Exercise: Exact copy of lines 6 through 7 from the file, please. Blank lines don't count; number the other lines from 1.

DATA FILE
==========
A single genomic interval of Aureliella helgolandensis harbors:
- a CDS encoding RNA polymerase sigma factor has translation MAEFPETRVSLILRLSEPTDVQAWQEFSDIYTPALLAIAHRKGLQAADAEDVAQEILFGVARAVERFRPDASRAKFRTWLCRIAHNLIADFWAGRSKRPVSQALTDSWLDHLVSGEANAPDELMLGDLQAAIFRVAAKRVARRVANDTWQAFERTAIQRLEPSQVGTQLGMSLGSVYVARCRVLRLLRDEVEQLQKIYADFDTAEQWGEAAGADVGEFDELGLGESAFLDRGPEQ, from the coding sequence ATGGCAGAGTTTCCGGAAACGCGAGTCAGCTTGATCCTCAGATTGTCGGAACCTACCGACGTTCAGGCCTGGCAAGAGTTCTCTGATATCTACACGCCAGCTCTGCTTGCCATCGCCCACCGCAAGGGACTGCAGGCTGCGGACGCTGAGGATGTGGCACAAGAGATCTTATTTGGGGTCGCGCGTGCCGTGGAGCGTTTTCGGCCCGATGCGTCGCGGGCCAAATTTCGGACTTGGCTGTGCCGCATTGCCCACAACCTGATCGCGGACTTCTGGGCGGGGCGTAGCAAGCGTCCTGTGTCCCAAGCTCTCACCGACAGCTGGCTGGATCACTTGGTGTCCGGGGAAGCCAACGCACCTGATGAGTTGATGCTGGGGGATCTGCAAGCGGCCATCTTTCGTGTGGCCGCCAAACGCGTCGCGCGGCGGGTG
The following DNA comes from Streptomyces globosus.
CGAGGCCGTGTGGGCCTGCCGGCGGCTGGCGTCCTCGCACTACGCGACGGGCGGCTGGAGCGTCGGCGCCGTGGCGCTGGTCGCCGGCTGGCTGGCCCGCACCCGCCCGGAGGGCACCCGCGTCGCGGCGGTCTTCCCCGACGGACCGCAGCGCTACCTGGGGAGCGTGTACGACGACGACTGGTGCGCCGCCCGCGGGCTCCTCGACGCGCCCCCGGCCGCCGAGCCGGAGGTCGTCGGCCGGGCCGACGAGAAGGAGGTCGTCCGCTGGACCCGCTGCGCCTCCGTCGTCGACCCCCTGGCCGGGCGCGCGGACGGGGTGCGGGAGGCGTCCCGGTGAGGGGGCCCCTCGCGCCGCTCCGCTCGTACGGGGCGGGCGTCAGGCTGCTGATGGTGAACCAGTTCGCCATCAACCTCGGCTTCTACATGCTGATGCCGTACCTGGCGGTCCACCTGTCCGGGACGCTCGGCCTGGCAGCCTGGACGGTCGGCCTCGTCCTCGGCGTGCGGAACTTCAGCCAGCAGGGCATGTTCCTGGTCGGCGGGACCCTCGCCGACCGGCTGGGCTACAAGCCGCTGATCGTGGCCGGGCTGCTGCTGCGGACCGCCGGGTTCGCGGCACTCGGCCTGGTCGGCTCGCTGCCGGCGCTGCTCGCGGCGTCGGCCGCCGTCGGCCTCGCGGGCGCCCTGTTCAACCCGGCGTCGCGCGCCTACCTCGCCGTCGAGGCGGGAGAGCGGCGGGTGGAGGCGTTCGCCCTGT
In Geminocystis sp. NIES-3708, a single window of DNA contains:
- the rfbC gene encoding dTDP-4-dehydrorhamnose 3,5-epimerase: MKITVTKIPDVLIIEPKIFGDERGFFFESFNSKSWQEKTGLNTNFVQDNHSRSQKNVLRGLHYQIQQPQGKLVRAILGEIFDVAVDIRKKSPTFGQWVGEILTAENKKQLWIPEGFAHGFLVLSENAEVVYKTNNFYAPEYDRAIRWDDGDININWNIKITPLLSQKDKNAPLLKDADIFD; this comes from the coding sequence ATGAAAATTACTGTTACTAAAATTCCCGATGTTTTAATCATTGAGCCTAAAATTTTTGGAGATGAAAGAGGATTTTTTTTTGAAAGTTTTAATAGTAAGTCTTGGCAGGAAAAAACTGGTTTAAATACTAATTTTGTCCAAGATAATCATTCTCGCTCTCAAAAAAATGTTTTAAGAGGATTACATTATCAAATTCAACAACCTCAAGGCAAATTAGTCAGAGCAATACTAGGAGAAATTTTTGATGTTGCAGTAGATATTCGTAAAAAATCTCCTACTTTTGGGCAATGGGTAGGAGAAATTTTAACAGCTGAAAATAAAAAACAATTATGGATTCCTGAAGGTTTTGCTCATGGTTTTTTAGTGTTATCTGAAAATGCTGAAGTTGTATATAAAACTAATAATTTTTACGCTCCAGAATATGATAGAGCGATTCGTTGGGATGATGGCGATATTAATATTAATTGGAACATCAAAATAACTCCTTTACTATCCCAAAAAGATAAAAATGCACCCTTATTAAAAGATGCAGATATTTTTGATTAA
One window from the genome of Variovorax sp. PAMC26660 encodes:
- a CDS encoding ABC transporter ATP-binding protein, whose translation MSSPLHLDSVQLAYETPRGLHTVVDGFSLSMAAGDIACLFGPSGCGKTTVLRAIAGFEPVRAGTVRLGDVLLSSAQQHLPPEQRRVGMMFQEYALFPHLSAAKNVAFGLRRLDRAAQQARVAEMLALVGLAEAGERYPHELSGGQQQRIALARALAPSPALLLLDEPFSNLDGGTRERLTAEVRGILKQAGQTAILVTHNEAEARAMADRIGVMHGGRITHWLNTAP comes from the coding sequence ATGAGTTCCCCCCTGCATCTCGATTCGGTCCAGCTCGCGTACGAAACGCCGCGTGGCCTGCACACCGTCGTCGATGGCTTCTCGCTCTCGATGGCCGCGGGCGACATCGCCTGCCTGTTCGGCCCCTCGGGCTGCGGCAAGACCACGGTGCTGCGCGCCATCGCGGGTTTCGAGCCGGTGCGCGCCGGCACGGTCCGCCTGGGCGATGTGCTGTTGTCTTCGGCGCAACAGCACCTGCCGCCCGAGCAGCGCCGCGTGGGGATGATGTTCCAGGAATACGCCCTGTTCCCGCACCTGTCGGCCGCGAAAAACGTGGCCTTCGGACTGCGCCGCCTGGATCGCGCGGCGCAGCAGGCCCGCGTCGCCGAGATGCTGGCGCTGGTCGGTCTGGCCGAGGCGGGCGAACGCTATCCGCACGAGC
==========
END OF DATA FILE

- the rfbC gene encoding dTDP-4-dehydrorhamnose 3,5-epimerase: MKITVTKIPDVLIIEPKIFGDERGFFFESFNSKSWQEKTGLNTNFVQDNHSRSQKNVLRGLHYQIQQPQGKLVRAILGEIFDVAVDIRKKSPTFGQWVGEILTAENKKQLWIPEGFAHGFLVLSENAEVVYKTNNFYAPEYDRAIRWDDGDININWNIKITPLLSQKDKNAPLLKDADIFD; this comes from the coding sequence ATGAAAATTACTGTTACTAAAATTCCCGATGTTTTAATCATTGAGCCTAAAATTTTTGGAGATGAAAGAGGATTTTTTTTTGAAAGTTTTAATAGTAAGTCTTGGCAGGAAAAAACTGGTTTAAATACTAATTTTGTCCAAGATAATCATTCTCGCTCTCAAAAAAATGTTTTAAGAGGATTACATTATCAAATTCAACAACCTCAAGGCAAATTAGTCAGAGCAATACTAGGAGAAATTTTTGATGTTGCAGTAGATATTCGTAAAAAATCTCCTACTTTTGGGCAATGGGTAGGAGAAATTTTAACAGCTGAAAATAAAAAACAATTATGGATTCCTGAAGGTTTTGCTCATGGTTTTTTAGTGTTATCTGAAAATGCTGAAGTTGTATATAAAACTAATAATTTTTACGCTCCAGAATATGATAGAGCGATTCGTTGGGATGATGGCGATATTAATATTAATTGGAACATCAAAATAACTCCTTTACTATCCCAAAAAGATAAAAATGCACCCTTATTAAAAGATGCAGATATTTTTGATTAA
One window from the genome of Variovorax sp. PAMC26660 encodes: